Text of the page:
RHINO’S RAMBLINGS - Is Facebook Killing Democracy?
The question of social media’s role in the context of democracy came into focus last week as questions were raised about it's true role.
Facebook's Head of Civic Engagement, Samid Chakrabati said "It's abhorrent to us that a nation-state used our platform to wage a cyberwar intended to divide society."
And The Guardian published a piece called "Why Facebook's News Feed Changes are Bad for Democracy"
The issue was fake news and how Facebook did nothing to combat it's spread, and when it did, it was in a way that stifled democracy. Legitimate news sites saw their independent access to Facebook and their readership destroyed, while Facebook did nothing to stop memes and trolls as set out by their mission statement.
But there is another deeper and darker side to social media and that it actually breeds apathy towards the entire political process.
Is social media not helping but hindering democracy and the need for continual change and renewal? Social media may well help spread the latest political misstep but the seeming outrage it generates quickly erodes as yet another outrage quickly emerges to take it's place.
But is this actually true? Are Facebook, Twitter and Instagram killing our democratic institutions or are they really enforcing them?
There is no doubt social media helps spread controversies like wildfire and many people are quick to respond with angst. That has been proven again and again as social media helped to bring down successive totalitarian regimes throughout the world.
But what about in developed democracies? Has social media had a negative effect on democracy?
In my best estimate, it has greatly harmed democracy and change to varying extents. We often have people who are termed to be social justice warriors using the medium to rapidly spread and focus discontent on an issue with an almost immediate response. It seems successful. But is it?
It needs to be remembered, we don't live in a Brady Bunch world. We don't take 30 minutes to identify, portray and solve complex issues for the enjoyment of the medium’s audience. Real legislative solutions, traditionally, have taken time. In order to truly effect change, citizens need to take action and become involved beyond merely hiding behind a computer screen. Change is formulated not after faux momentary virtual outrage but through citizen action; by being engaged at the real world level.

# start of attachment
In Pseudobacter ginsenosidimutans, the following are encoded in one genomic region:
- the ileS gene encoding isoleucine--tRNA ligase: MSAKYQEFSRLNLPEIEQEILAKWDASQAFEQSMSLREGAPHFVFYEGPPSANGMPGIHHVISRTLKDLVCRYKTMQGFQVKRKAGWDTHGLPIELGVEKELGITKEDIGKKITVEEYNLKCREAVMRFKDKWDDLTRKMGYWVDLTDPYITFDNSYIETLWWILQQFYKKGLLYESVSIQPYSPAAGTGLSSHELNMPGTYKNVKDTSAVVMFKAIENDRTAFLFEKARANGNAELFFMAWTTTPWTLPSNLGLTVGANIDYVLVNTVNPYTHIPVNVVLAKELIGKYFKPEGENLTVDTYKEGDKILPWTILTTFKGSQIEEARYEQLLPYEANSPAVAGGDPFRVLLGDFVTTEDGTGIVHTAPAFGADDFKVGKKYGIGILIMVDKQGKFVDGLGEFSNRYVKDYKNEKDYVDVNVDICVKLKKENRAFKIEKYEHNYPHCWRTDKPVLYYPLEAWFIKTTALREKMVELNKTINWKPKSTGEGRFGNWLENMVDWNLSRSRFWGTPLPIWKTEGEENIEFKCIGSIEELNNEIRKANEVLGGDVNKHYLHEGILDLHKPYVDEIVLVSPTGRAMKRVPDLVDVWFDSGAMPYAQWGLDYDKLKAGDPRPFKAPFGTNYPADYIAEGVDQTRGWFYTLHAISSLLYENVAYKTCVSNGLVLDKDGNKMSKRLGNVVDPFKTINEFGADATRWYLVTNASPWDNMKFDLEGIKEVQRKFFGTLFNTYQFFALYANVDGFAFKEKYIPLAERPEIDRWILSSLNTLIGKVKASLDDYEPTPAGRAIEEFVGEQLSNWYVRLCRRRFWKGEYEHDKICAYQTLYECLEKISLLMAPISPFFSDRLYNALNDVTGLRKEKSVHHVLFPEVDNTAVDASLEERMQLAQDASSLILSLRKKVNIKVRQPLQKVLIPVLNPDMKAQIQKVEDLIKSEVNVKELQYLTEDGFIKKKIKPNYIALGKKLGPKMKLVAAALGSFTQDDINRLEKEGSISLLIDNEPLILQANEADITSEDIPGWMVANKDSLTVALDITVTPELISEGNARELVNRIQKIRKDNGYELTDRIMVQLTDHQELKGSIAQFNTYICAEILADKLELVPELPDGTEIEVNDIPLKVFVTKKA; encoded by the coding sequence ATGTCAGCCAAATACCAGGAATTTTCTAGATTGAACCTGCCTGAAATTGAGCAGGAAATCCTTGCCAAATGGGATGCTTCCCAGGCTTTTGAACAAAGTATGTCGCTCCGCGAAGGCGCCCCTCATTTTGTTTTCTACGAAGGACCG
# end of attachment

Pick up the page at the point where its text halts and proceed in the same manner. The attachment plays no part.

People will say that the "MJ Independent is on-line" and that "we use social media to keep people informed anout the events we are able to cover so aren't we part of the problem?" In some ways yes. But in other ways it's a definite no.
Our role on any event we cover is to provide our readers with the details. It is not our task to hold governments accountable. We simply do our best to ask the questions but it is actually up to residents to hold their elected officials and others accountable.
Social media might help spread the word on various issues but it is also up to the readers to actually be the ones to hold the powers to be accountable.
Whether you are for or against a certain issue or concern, unless you expand past your keyboard and take action nothing will really change.
There may well be a temporary solution as the public outcry seemingly forces change but at the same time it can be a temporary reactive measure. It's similar to taking a strong antacid for an ulcer attack; does it honestly do anything to fix the main underlying problem?
Certainly there will be the on-line outrage as electronic minions might immediately join your cause but after this initial blip, the entire issue dies down as the zeroes and ones which make up data are directed to the next episode.
And just like the Brady Bunch, we quickly forget about Greg accidently horsing around and breaking Marcia’s nose but we are soon outraged that Alice reported the price of hamburger from Sam the butcher just went up two cents a pound.
Yes, in many ways social media is warping democracy to where voters are after the initial outrage in a cycle which quickly forgets and moves on. It's great to contribute in the on-line debate but without more action is the real underlying problem actually rectified?
We need to remember that Facebook is a virtual world but the realities it is seemingly addressing are in a real brick and mortar world which demands old fashioned things such as speaking out, participating, volunteering and even actually voting if you desire change and accountability.
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